Students and co-workers, together with invited guests, gathered to celebrate the 50th birthday with gateaux, demonstrations, presentations and discussions.
It is well known that the Department of Electrical Engineering (ISY) carries out advanced and internationally renowned research in fields such as computer vision, automatic control, vehicle systems, electronic components and quantum physics. The Computer Vision Division, for example, has been designated by Vinnova to be Sweden’s leading research environment within artificial intelligence. The courses and programmes are popular and maintain an acknowledged high quality. The productive collaboration that the researchers have had for many years with Swedish industry in major research programmes such as LINK-SIC and ELLIIT was part of the reason that LiU was selected as host for WASP AI, the Wallenberg AI Autonomous Systems and Software Program, by far the largest individual research programme ever in Sweden.
Target tracking and quantum computers
Andreas Robinson and Felix Järemo-Lawin demonstrate a technique for target tracking. Photo credit Karl ÖfverströmAt the event, several research fields in which ISY scientists are conducting frontline research were demonstrated. Two doctoral students, Felix Järemo-Lawin and Andreas Robinson, demonstrated a technique for target tracking. After a region, such as a face or an item, has been marked in one frame of a video, the computer can follow it, no matter how it moves or changes its shape.
“This is the first time we demonstrate this live and in real time”, says Andreas Robinson.
The technique has many fields of application, such as enabling an autonomous vehicle to keep track of how a bike or a person is moving along the street, and helping a robot to grab hold of an object as it quickly moves past.
Jan-Åke Larsson Photo credit Karl ÖfverströmVisionen, a large open space in the lab, is being used to demonstrate how heavy goods vehicles can reverse and manoeuvre in tight spaces completely autonomously, and how vehicles can learn to navigate based on what they see, i.e. based on visual data.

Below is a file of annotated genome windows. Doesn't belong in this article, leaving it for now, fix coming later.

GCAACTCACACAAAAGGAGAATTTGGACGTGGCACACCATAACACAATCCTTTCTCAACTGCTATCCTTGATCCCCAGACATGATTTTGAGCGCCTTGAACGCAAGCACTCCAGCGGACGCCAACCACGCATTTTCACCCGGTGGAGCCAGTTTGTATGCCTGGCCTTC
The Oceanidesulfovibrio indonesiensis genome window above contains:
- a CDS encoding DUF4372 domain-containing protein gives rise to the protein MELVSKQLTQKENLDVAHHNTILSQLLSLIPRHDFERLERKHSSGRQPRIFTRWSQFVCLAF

In another part of the premises, Professor Jan-Åke Larsson has laid out several electronic circuits that represent gates in a quantum computer. It is possible to use the components to build a computer that simulates the behaviour of a quantum computer when, for example, it determines the factors of an integer. This is much more difficult for a computer than it sounds, and an algorithm for this calculation is one of few that have been developed for quantum computers.
Jan-Åke Larsson has shown in a recently published scientific article that it is possible to efficiently simulate algorithms for quantum computers in a classical computer.
The Sectra spinoff
Several external speakers had been invited to the celebrations, the first of whom was alumnus Torbjörn Kronander, one of the founders of Sectra and today its managing director.
Torbjörn Kronander, managing director of Sectra Photo credit Karl Öfverström
This company is a spinoff from research at the department. Started by enthusiastic scientists in 1978, it has today approximately 800 employees and is valued at around 14 SEK billion on the Stockholm stock exchange.
“The founders have retained control over the company. I firmly believe that if the customers are happy, if the employees are happy, and if costs are under firm control, the shareholders will be satisfied”, said Torbjörn Kronander.
A major problem today is that so many spinoff companies are bought out before they have time to build up to full strength.
“This is a tragedy”, he says.
“Far too many start-ups are based on good ideas from research that are looking for a need to satisfy. In order to be successful, you need a customer whose requirements we have the expertise to solve”, he says.
Erik Landolsi, Irisity, Eva Englund, Ericsson and Fredrik Tjärnström, Veoneer, in discussions with Martin Enqvist from ISY. Photo credit Karl ÖfverströmThe day continued with gateaux, a panel discussion about collaboration between academia and industry, and invited guest Dr. Sriram Vangal from Intel, who described energy-efficient computing.
Translated by George Farrants